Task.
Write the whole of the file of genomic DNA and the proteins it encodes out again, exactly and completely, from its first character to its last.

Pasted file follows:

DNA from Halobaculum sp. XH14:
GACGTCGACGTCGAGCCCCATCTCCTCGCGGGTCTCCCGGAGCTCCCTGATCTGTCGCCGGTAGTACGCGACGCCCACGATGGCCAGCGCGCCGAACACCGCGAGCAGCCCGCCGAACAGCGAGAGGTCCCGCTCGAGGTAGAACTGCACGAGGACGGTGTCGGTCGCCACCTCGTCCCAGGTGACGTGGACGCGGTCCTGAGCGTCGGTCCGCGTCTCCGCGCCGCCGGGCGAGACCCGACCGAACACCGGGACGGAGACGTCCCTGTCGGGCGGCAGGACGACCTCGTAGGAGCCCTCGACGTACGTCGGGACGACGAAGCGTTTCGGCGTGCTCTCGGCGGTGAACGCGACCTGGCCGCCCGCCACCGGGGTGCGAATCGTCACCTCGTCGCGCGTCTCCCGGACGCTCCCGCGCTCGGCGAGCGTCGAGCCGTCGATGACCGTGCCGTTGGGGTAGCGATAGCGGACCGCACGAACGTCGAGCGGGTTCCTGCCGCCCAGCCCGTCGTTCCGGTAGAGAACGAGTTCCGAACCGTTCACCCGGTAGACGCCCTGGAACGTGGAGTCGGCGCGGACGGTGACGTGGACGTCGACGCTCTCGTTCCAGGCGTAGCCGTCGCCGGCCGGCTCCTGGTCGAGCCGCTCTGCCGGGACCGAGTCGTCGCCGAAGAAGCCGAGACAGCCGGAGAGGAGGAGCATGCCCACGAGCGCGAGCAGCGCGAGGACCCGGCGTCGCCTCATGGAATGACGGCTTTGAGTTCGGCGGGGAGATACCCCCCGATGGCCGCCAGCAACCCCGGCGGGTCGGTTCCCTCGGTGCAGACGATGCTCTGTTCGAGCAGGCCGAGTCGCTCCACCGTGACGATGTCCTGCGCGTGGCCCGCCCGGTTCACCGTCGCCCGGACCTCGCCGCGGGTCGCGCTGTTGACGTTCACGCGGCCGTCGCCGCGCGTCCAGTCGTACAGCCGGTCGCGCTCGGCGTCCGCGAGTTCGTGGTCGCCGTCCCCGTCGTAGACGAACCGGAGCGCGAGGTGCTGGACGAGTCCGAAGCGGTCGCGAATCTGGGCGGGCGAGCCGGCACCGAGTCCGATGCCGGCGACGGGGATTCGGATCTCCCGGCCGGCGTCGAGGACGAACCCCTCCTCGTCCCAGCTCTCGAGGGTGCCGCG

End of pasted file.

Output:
DNA from Halobaculum sp. XH14:
GACGTCGACGTCGAGCCCCATCTCCTCGCGGGTCTCCCGGAGCTCCCTGATCTGTCGCCGGTAGTACGCGACGCCCACGATGGCCAGCGCGCCGAACACCGCGAGCAGCCCGCCGAACAGCGAGAGGTCCCGCTCGAGGTAGAACTGCACGAGGACGGTGTCGGTCGCCACCTCGTCCCAGGTGACGTGGACGCGGTCCTGAGCGTCGGTCCGCGTCTCCGCGCCGCCGGGCGAGACCCGACCGAACACCGGGACGGAGACGTCCCTGTCGGGCGGCAGGACGACCTCGTAGGAGCCCTCGACGTACGTCGGGACGACGAAGCGTTTCGGCGTGCTCTCGGCGGTGAACGCGACCTGGCCGCCCGCCACCGGGGTGCGAATCGTCACCTCGTCGCGCGTCTCCCGGACGCTCCCGCGCTCGGCGAGCGTCGAGCCGTCGATGACCGTGCCGTTGGGGTAGCGATAGCGGACCGCACGAACGTCGAGCGGGTTCCTGCCGCCCAGCCCGTCGTTCCGGTAGAGAACGAGTTCCGAACCGTTCACCCGGTAGACGCCCTGGAACGTGGAGTCGGCGCGGACGGTGACGTGGACGTCGACGCTCTCGTTCCAGGCGTAGCCGTCGCCGGCCGGCTCCTGGTCGAGCCGCTCTGCCGGGACCGAGTCGTCGCCGAAGAAGCCGAGACAGCCGGAGAGGAGGAGCATGCCCACGAGCGCGAGCAGCGCGAGGACCCGGCGTCGCCTCATGGAATGACGGCTTTGAGTTCGGCGGGGAGATACCCCCCGATGGCCGCCAGCAACCCCGGCGGGTCGGTTCCCTCGGTGCAGACGATGCTCTGTTCGAGCAGGCCGAGTCGCTCCACCGTGACGATGTCCTGCGCGTGGCCCGCCCGGTTCACCGTCGCCCGGACCTCGCCGCGGGTCGCGCTGTTGACGTTCACGCGGCCGTCGCCGCGCGTCCAGTCGTACAGCCGGTCGCGCTCGGCGTCCGCGAGTTCGTGGTCGCCGTCCCCGTCGTAGACGAACCGGAGCGCGAGGTGCTGGACGAGTCCGAAGCGGTCGCGAATCTGGGCGGGCGAGCCGGCACCGAGTCCGATGCCGGCGACGGGGATTCGGATCTCCCGGCCGGCGTCGAGGACGAACCCCTCCTCGTCCCAGCTCTCGAGGGTGCCGCG